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Creative-initiated cross-platform sound API that can mix 5.1 music into game audio.

October 05, 2001 by Anonymous

During my normal surfing I found this on the Gamespot site:

www.zdnet.com/gshw/stories/news/0,12836,2700843,00.html

It suggests that creative is supporting open drivers more than ever. Even though they don't talk about eCS, they do talk about Mac and Linux. I'm sure since it's open-source our OS can get into the mix.

Below is what the site reads:

"Creative started openly talking about starting up a cross-platform audio API early last year, clearly emulating SGI's OpenGL approach from the first. Making OpenAL a cross-platform standard means that it moves away from relying upon Microsoft's DirectX sound support, which provides the 3D positional setup used for Creative's own EAX. Because it primarily duplicates the existing features of DirectSound and EAX, OpenAL's most obvious appeal is to game developers looking to move PC games to the MacOS and Linux.

The one new feature for OpenAL is interactive 5.1 music mixing. This will enable future games to include Dolby Digital music tracks, which Sound Blaster Live! 5.1 cards can decode and mix with positional game audio in real-time. While this approach to 5.1 for PC games is likely to provide very high quality multichannel sound with excellent track separation and positioning, it also means that game developers must include an alternate music format for PC gamers who won't be using OpenAL. Although Dolby Digital itself compresses down by a ratio of twelve to one--about one quarter the size of uncompressed stereo music--both 5.1 and standard stereo formats won't often fit on the CD along with the rest of a game. For this reason, Creative is suggesting alternative music formats for stereo support, such as MP3s. Additionally, a Dolby representative suggested to GameSpot that this requirement may make its new Pro Logic II standard an alternative to 5.1, since it provides analog surround sound that's compatible with stereo devices. Pro Logic II marks several improvements over Dolby Surround, including the addition of channel separation in the rear and richer rear frequency range.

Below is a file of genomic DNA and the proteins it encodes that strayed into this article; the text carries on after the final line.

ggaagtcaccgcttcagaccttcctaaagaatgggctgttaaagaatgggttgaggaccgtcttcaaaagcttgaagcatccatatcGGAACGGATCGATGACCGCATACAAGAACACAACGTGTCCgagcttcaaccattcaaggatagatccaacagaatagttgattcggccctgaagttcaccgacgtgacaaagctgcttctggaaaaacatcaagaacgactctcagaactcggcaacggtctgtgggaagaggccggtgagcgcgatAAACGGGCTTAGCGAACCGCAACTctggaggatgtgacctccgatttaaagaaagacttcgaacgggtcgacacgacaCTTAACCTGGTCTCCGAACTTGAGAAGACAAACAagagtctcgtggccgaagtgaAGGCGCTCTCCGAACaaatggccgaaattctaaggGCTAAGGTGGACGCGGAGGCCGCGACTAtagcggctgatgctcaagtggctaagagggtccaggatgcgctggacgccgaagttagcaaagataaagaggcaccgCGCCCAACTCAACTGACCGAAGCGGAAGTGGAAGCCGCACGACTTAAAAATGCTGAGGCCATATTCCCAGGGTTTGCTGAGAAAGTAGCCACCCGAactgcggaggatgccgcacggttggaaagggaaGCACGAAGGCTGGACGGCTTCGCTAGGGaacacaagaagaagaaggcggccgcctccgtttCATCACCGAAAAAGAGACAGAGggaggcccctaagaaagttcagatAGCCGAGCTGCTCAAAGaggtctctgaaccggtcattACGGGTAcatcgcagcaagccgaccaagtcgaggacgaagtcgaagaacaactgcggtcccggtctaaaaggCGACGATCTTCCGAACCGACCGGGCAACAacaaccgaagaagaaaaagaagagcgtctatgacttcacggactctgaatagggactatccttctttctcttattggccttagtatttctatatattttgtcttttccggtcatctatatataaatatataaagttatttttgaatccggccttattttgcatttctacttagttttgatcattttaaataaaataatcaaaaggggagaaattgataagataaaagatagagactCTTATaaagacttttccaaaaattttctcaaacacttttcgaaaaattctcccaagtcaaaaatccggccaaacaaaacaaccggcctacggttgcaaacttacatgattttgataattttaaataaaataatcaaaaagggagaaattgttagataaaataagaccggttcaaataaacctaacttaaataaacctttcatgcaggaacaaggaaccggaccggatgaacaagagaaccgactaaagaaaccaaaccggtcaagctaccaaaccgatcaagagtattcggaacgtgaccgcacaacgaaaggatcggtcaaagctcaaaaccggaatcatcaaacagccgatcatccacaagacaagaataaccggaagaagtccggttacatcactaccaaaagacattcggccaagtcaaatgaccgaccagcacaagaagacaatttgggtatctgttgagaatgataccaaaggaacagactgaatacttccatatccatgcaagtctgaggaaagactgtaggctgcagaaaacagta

As an alternative to DirectSound and EAX, OpenAL still has a ways to go. The current public release of OpenAL doesn't take advantage of the hardware acceleration capabilities of Creative's sound cards, and runs entirely on the CPU. However, Creative is currently testing new Sound Blaster drivers that will take advantage of the cards' digital signal processor. Moving forward, Creative hopes that developers will write to both OpenAL and the existing DirectSound and EAX standards. In any case, installing OpenAL won't disable the other options, as it sits alongside DirectSound and EAX, letting games use either set of APIs.

As an open-source project, OpenAL is a work in progress that's publicly available on the OpenAL.org Web site. It will work in Windows, Linux, and MacOS 9. However, Apple's new operating system, OS X, will not support the standard for the time being, which Creative attribute to issues in PCI device support in the initial version of the OS X that's going to stores next week. On the Linux side, Creative has been working closely with Loki Entertainment, the primary commercial publisher of Linux games."

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